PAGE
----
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The excellence of Indian woman fund managers isn’t enough to break glass ceilings

Reuters/Damir Sagol
By Madhura Karnik
Published Last updated This article is more than 2 years old.

Studies show that women have an edge over men in handling money, but the Indian industry doesn’t know that yet.

Only 7%, or 18 of the 269 fund managers in Asia’s third-largest economy, are women, a report by investment research firm Morningstar says. Fund managers are often the highest authority at investment corporations and mutual funds, taking million-dollar decisions.

In contrast are countries such as Hong Kong, Singapore, France, Spain, and Israel, where over 20% of the fund managers are women, the report said.

India’s mutual fund (MF) industry handles Rs17.89 lakh crore ($268 billion) in assets but has for long been dominated by men, even when women made it to the top in finance and banking. Woman fund managers, including big names such as Sohini Andani of SBI Funds Management and Swati Kulkarni of UTI Asset Management, handle assets worth Rs2.32 lakh crore, the report said.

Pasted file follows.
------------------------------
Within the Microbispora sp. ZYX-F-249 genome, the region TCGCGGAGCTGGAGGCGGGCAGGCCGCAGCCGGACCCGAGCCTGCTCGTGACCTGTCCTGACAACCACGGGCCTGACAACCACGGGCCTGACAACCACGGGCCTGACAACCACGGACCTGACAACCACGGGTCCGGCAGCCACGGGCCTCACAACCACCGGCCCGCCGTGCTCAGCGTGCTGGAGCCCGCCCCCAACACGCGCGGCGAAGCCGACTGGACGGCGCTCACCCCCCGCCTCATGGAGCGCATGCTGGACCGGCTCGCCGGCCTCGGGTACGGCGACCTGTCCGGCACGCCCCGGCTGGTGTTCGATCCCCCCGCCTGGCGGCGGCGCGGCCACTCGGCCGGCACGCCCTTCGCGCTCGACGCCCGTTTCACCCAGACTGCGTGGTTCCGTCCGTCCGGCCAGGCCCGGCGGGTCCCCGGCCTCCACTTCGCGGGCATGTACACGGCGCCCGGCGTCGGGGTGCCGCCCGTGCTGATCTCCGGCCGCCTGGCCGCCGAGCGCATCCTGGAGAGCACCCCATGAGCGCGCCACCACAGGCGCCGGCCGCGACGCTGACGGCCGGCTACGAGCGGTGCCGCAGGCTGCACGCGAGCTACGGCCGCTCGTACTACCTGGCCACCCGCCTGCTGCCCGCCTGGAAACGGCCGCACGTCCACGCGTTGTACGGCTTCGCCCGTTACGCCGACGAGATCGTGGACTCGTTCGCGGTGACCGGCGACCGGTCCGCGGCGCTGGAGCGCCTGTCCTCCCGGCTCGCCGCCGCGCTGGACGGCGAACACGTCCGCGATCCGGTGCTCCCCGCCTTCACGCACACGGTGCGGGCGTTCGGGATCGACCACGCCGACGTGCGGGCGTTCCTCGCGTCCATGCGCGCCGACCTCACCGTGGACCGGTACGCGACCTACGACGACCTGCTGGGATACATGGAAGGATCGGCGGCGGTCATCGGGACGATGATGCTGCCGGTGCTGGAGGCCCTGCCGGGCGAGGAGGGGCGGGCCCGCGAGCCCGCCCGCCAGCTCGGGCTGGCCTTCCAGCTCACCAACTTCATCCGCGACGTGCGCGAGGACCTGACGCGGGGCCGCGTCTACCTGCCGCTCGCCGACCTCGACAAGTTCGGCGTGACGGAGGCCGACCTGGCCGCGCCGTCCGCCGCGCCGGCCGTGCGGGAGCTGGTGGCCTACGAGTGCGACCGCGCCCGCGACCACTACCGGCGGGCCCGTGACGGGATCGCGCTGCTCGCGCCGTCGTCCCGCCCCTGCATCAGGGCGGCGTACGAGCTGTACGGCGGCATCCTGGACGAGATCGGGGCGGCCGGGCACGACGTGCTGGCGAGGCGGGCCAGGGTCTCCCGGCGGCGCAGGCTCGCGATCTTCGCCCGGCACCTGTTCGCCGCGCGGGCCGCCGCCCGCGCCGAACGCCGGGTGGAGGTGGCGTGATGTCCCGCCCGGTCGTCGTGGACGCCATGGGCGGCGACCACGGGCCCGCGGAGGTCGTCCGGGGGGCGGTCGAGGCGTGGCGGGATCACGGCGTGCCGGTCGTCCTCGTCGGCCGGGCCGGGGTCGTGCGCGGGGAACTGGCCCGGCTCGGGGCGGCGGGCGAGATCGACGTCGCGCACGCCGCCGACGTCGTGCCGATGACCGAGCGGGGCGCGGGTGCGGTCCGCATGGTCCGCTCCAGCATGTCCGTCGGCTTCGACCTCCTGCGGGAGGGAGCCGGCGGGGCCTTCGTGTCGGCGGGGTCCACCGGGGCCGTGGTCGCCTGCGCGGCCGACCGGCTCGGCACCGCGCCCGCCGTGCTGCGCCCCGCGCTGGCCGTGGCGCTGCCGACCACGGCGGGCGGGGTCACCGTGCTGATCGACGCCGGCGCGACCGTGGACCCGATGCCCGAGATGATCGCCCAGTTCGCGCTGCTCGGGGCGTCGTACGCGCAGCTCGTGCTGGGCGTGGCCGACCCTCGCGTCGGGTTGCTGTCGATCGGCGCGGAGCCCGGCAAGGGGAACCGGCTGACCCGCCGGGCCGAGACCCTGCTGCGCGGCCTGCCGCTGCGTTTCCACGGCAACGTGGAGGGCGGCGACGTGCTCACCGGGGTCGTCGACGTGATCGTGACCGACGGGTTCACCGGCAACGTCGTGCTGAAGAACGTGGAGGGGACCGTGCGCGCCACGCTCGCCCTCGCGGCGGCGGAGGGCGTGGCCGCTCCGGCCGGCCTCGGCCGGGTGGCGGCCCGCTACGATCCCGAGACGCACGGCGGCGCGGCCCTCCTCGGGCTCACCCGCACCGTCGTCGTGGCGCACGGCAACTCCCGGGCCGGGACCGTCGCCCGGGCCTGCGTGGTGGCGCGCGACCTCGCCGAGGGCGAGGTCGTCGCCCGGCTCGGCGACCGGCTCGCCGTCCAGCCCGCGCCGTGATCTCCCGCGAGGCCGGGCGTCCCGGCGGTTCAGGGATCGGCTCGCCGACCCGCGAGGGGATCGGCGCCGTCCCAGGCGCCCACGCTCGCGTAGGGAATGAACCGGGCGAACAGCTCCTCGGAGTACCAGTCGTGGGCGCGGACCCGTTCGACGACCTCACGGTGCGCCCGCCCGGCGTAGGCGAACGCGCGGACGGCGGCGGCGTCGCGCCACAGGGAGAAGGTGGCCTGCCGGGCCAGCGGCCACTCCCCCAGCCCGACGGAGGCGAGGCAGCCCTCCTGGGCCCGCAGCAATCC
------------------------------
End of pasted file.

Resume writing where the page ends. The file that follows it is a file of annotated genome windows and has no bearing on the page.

While the Morningstar study did not specify the reasons for this gender bias, they are unlikely to be different from the barriers Indian women face at workplaces in other fields.

For instance, it is difficult for them to return to the workforce after taking a career break to start a family. Even if they do, their chances at promotion are slim as employers see such breaks as roadblocks in career progression.

That’s why, while there are many women in middle-level management (pdf) at most Indian companies, few move up. In banking, a sector that has one of the highest numbers of female CEOs in India, only 20.18% of the officers (pdf) were women in 2014.

They also have to contend with the widespread perception, in the face of facts, that they don’t know enough about finance.

“There are areas in society where women are not allowed to handle money even within the family, and there are pockets where, historically, women have run businesses,” Sandhya Vasudevan, COO at Deutsche Bank India, told Quartz in December 2015.

But Morningstar showed that Indian woman fund managers are, in fact, doing a good job, with the funds handled by them delivering consistent returns. ”Out of the total assets managed by woman fund managers (in India), 80% outperformed the benchmark/peer group average over one-year basis,” the report said.

Unfortunately, excellence doesn’t always help break glass ceilings.

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